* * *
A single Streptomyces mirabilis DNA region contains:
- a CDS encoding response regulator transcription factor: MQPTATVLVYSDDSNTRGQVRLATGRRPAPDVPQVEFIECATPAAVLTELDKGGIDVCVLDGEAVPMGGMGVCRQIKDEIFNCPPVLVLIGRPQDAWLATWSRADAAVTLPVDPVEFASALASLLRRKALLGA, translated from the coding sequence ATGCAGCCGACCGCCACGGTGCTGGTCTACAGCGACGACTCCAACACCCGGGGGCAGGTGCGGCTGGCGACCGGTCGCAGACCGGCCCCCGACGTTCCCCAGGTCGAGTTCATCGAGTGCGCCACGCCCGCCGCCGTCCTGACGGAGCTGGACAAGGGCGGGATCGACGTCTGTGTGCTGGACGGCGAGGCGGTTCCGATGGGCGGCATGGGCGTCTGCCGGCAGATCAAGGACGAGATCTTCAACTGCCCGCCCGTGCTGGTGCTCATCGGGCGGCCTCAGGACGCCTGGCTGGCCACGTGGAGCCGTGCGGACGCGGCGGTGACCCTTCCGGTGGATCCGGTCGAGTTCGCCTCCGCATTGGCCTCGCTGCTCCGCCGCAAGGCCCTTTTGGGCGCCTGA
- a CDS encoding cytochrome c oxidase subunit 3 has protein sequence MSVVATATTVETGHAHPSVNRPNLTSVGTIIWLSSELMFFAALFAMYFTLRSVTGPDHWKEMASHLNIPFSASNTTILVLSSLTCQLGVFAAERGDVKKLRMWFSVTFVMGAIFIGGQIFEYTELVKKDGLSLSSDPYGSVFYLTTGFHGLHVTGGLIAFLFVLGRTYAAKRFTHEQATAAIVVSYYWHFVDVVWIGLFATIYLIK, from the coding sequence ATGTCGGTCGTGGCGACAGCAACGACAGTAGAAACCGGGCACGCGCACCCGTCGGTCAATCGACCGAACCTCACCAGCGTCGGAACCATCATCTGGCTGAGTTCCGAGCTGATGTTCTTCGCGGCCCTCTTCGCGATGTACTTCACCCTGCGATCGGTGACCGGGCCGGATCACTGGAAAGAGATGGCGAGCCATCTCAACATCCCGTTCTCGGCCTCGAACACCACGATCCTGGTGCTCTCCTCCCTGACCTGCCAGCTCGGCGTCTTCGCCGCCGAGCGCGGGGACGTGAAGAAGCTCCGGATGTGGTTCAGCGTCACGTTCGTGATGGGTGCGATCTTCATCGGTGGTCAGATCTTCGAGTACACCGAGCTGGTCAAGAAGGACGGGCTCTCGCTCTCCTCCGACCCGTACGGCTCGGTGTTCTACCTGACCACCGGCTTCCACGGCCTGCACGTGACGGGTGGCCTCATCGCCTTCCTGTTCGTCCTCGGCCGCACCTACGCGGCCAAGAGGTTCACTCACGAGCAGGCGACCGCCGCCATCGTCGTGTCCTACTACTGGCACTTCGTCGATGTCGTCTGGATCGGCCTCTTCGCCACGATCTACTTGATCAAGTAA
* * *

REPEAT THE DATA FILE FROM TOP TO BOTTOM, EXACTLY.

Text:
A single Streptomyces mirabilis DNA region contains:
- a CDS encoding response regulator transcription factor: MQPTATVLVYSDDSNTRGQVRLATGRRPAPDVPQVEFIECATPAAVLTELDKGGIDVCVLDGEAVPMGGMGVCRQIKDEIFNCPPVLVLIGRPQDAWLATWSRADAAVTLPVDPVEFASALASLLRRKALLGA, translated from the coding sequence ATGCAGCCGACCGCCACGGTGCTGGTCTACAGCGACGACTCCAACACCCGGGGGCAGGTGCGGCTGGCGACCGGTCGCAGACCGGCCCCCGACGTTCCCCAGGTCGAGTTCATCGAGTGCGCCACGCCCGCCGCCGTCCTGACGGAGCTGGACAAGGGCGGGATCGACGTCTGTGTGCTGGACGGCGAGGCGGTTCCGATGGGCGGCATGGGCGTCTGCCGGCAGATCAAGGACGAGATCTTCAACTGCCCGCCCGTGCTGGTGCTCATCGGGCGGCCTCAGGACGCCTGGCTGGCCACGTGGAGCCGTGCGGACGCGGCGGTGACCCTTCCGGTGGATCCGGTCGAGTTCGCCTCCGCATTGGCCTCGCTGCTCCGCCGCAAGGCCCTTTTGGGCGCCTGA
- a CDS encoding cytochrome c oxidase subunit 3 has protein sequence MSVVATATTVETGHAHPSVNRPNLTSVGTIIWLSSELMFFAALFAMYFTLRSVTGPDHWKEMASHLNIPFSASNTTILVLSSLTCQLGVFAAERGDVKKLRMWFSVTFVMGAIFIGGQIFEYTELVKKDGLSLSSDPYGSVFYLTTGFHGLHVTGGLIAFLFVLGRTYAAKRFTHEQATAAIVVSYYWHFVDVVWIGLFATIYLIK, from the coding sequence ATGTCGGTCGTGGCGACAGCAACGACAGTAGAAACCGGGCACGCGCACCCGTCGGTCAATCGACCGAACCTCACCAGCGTCGGAACCATCATCTGGCTGAGTTCCGAGCTGATGTTCTTCGCGGCCCTCTTCGCGATGTACTTCACCCTGCGATCGGTGACCGGGCCGGATCACTGGAAAGAGATGGCGAGCCATCTCAACATCCCGTTCTCGGCCTCGAACACCACGATCCTGGTGCTCTCCTCCCTGACCTGCCAGCTCGGCGTCTTCGCCGCCGAGCGCGGGGACGTGAAGAAGCTCCGGATGTGGTTCAGCGTCACGTTCGTGATGGGTGCGATCTTCATCGGTGGTCAGATCTTCGAGTACACCGAGCTGGTCAAGAAGGACGGGCTCTCGCTCTCCTCCGACCCGTACGGCTCGGTGTTCTACCTGACCACCGGCTTCCACGGCCTGCACGTGACGGGTGGCCTCATCGCCTTCCTGTTCGTCCTCGGCCGCACCTACGCGGCCAAGAGGTTCACTCACGAGCAGGCGACCGCCGCCATCGTCGTGTCCTACTACTGGCACTTCGTCGATGTCGTCTGGATCGGCCTCTTCGCCACGATCTACTTGATCAAGTAA